Project description:This paper describes measurements of the dynamics of hot electron cooling in photoexcited gold nanoparticles (Au NPs) with diameters of ?3.5 nm, and passivated with either a hexadecylamine or hexadecanethiolate adlayer, using ultrafast transient absorption spectroscopy. Fits of these dynamics with temperature-dependent Mie theory reveal that both the electronic heat capacity and the electron-phonon coupling constant are larger for the thiolated NPs than for the aminated NPs, by 40% and 30%, respectively. Density functional theory calculations on ligand-functionalized Au slabs show that the increase in these quantities is due to an increased electronic density of states near the Fermi level upon ligand exchange from amines to thiolates. The lifetime of hot electrons, which have thermalized from the initial plasmon excitation, increases with increasing electronic heat capacity, but decreases with increasing electron-phonon coupling, so the effects of changing surface chemistry on these two quantities partially cancel to yield a hot electron lifetime of thiolated NPs that is only 20% longer than that of aminated NPs. This analysis also reveals that incorporation of a temperature-dependent electron-phonon coupling constant is necessary to adequately fit the dynamics of electron cooling.
Project description:Plasmon hot carriers are interesting for photoredox chemical synthesis but their direct utilization is limited by their ultrafast thermalization. Therefore, they are often transferred to suitable accepting materials that expedite their lifetime. Solid-state photocatalysts are technologically more suitable than their molecular counterparts, but their photophysical processes are harder to follow due to the absence of clear optical fingerprints. Herein, the journey of hot electrons in a solid-state multimetallic photocatalyst is revealed by a combination of ultrafast visible and infrared spectroscopy. Dynamics showed that electrons formed upon silver plasmonic excitation reach the gold catalytic site within 700 fs and the electron flow could also be reversed. Gold is the preferred site until saturation of its 5d band occurs. Silver-plasmon hot electrons increased the rate of nitrophenol reduction 16-fold, confirming the preponderant role of hot electrons in the overall catalytic activity and the importance to follow hot carriers' journeys in solid-state photosystems.
Project description:Non-noble metal plasmonic materials, e.g. doped semiconductor nanocrystals, compared to their noble metal counterparts, have shown unique advantages, including broadly tunable plasmon frequency (from visible to infrared) and rich surface chemistry. However, the fate and harvesting of hot electrons from these non-noble metal plasmons have been much less explored. Here we report plasmon driven hot electron generation and transfer from plasmonic metal oxide nanocrystals to surface adsorbed molecules by ultrafast transient absorption spectroscopy. We show unambiguously that under infrared light excitation, hot electron transfers in ultrafast timescale (<50?fs) with an efficiency of 1.4%. The excitation wavelength and fluence dependent study indicates that hot electron transfers right after Landau damping before electron thermalization. We revealed the efficiency-limiting factors and provided improvement strategies. This study paves the way for designing efficient infrared light absorption and photochemical conversion applications based on non-noble metal plasmonic materials.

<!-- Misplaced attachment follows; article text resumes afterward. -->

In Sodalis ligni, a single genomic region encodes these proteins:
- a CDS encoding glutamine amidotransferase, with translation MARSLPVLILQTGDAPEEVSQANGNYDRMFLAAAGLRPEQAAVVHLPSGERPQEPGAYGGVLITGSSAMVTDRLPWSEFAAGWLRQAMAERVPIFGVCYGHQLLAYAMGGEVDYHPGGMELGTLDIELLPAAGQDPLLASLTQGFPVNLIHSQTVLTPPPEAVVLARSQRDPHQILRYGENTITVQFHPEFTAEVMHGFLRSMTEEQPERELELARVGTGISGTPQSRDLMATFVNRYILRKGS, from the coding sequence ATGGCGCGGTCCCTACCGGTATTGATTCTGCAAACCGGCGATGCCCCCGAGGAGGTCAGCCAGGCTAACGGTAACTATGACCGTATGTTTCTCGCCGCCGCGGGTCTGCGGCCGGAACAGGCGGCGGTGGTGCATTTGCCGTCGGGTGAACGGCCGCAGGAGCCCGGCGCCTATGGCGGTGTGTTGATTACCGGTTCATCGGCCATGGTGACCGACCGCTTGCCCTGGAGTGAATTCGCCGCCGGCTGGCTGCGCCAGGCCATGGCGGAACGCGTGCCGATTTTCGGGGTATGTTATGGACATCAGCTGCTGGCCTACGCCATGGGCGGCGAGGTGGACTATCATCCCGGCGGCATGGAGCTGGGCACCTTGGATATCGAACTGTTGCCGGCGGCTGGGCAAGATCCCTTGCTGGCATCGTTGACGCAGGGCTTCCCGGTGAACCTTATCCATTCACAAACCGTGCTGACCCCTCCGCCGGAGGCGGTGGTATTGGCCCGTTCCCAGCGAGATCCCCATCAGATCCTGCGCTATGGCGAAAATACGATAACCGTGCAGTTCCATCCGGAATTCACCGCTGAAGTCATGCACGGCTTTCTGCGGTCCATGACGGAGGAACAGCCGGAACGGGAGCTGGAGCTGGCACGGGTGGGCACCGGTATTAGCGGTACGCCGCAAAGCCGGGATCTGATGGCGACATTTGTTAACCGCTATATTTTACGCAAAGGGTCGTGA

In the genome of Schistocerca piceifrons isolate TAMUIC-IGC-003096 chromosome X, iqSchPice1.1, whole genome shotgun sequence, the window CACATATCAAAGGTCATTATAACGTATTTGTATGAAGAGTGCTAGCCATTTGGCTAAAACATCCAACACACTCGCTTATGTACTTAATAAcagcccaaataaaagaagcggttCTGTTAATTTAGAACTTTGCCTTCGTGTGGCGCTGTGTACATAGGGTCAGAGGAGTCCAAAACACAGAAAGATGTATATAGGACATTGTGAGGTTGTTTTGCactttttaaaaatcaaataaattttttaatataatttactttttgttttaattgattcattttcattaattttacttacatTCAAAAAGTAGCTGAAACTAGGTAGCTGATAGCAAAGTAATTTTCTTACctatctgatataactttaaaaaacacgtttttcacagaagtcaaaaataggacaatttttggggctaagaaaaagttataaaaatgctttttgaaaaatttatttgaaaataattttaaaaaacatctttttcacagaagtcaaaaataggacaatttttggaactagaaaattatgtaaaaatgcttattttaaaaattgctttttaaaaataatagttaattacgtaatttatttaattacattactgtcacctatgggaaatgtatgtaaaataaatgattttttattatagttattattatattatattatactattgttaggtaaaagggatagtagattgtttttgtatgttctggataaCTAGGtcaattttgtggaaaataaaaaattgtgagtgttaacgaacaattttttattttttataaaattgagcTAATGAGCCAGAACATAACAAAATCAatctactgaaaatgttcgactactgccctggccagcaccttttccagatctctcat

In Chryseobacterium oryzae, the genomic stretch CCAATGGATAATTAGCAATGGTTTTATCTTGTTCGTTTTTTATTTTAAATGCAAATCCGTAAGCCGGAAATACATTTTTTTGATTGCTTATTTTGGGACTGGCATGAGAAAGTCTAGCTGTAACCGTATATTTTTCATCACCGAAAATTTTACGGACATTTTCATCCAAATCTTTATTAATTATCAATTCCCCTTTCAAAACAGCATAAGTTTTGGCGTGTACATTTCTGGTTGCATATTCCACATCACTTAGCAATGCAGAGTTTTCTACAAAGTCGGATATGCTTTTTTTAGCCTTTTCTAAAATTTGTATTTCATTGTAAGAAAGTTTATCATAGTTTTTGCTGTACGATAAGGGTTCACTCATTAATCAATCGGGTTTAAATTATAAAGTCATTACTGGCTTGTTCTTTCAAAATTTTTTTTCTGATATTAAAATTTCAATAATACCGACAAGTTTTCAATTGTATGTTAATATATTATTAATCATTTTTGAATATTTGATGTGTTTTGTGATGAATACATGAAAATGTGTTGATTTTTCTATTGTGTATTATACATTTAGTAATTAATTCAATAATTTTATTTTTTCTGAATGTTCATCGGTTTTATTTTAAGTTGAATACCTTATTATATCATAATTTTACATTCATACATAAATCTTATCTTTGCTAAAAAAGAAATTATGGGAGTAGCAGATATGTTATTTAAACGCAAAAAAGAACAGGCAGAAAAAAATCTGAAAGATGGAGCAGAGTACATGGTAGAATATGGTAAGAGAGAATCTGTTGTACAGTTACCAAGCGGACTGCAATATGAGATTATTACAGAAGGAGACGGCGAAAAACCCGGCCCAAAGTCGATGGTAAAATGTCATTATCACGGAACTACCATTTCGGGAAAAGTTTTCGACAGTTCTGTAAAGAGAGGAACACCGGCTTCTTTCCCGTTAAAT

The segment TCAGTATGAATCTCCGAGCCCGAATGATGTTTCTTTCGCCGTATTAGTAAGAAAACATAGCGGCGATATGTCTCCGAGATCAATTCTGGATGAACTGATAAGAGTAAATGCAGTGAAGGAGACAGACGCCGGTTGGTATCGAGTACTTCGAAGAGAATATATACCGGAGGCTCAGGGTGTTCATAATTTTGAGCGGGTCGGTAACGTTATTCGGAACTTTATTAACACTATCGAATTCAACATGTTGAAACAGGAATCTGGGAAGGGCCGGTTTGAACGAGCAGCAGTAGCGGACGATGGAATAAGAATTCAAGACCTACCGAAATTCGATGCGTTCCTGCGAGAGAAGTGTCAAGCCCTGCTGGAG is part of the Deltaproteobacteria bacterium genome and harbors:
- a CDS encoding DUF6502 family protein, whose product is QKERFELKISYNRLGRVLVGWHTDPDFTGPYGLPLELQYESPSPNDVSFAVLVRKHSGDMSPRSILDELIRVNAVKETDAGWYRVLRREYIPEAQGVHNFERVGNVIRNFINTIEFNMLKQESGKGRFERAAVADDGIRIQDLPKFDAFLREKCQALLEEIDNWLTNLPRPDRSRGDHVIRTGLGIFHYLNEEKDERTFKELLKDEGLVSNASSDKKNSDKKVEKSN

Project description:The Fermi surface of elemental bismuth consists of three small rotationally equivalent electron pockets, offering a valley degree of freedom to charge carriers. A relatively small magnetic field can confine electrons to their lowest Landau level. This is the quantum limit attained in other dilute metals upon application of sufficiently strong magnetic field. Here we report on the observation of another threshold magnetic field never encountered before in any other solid. Above this field, Bempty, one or two valleys become totally empty. Drying up a Fermi sea by magnetic field in the Brillouin zone leads to a manyfold enhancement in electric conductance. We trace the origin of the large drop in magnetoresistance across Bempty to transfer of carriers between valleys with highly anisotropic mobilities. The non-interacting picture of electrons with field-dependent mobility explains most results but the Coulomb interaction may play a role in shaping the fine details.
Project description:For many of the envisioned optoelectronic applications of graphene, it is crucial to understand the subpicosecond carrier dynamics immediately following photoexcitation and the effect of photoexcitation on the electrical conductivity-the photoconductivity. Whereas these topics have been studied using various ultrafast experiments and theoretical approaches, controversial and incomplete explanations concerning the sign of the photoconductivity, the occurrence and significance of the creation of additional electron-hole pairs, and, in particular, how the relevant processes depend on Fermi energy have been put forward. We present a unified and intuitive physical picture of the ultrafast carrier dynamics and the photoconductivity, combining optical pump-terahertz probe measurements on a gate-tunable graphene device, with numerical calculations using the Boltzmann equation. We distinguish two types of ultrafast photo-induced carrier heating processes: At low (equilibrium) Fermi energy (EF ? 0.1 eV for our experiments), broadening of the carrier distribution involves interband transitions (interband heating). At higher Fermi energy (EF ? 0.15 eV), broadening of the carrier distribution involves intraband transitions (intraband heating). Under certain conditions, additional electron-hole pairs can be created [carrier multiplication (CM)] for low EF, and hot carriers (hot-CM) for higher EF. The resultant photoconductivity is positive (negative) for low (high) EF, which in our physical picture, is explained using solely electronic effects: It follows from the effect of the heated carrier distributions on the screening of impurities, consistent with the DC conductivity being mostly due to impurity scattering. The importance of these insights is highlighted by a discussion of the implications for graphene photodetector applications.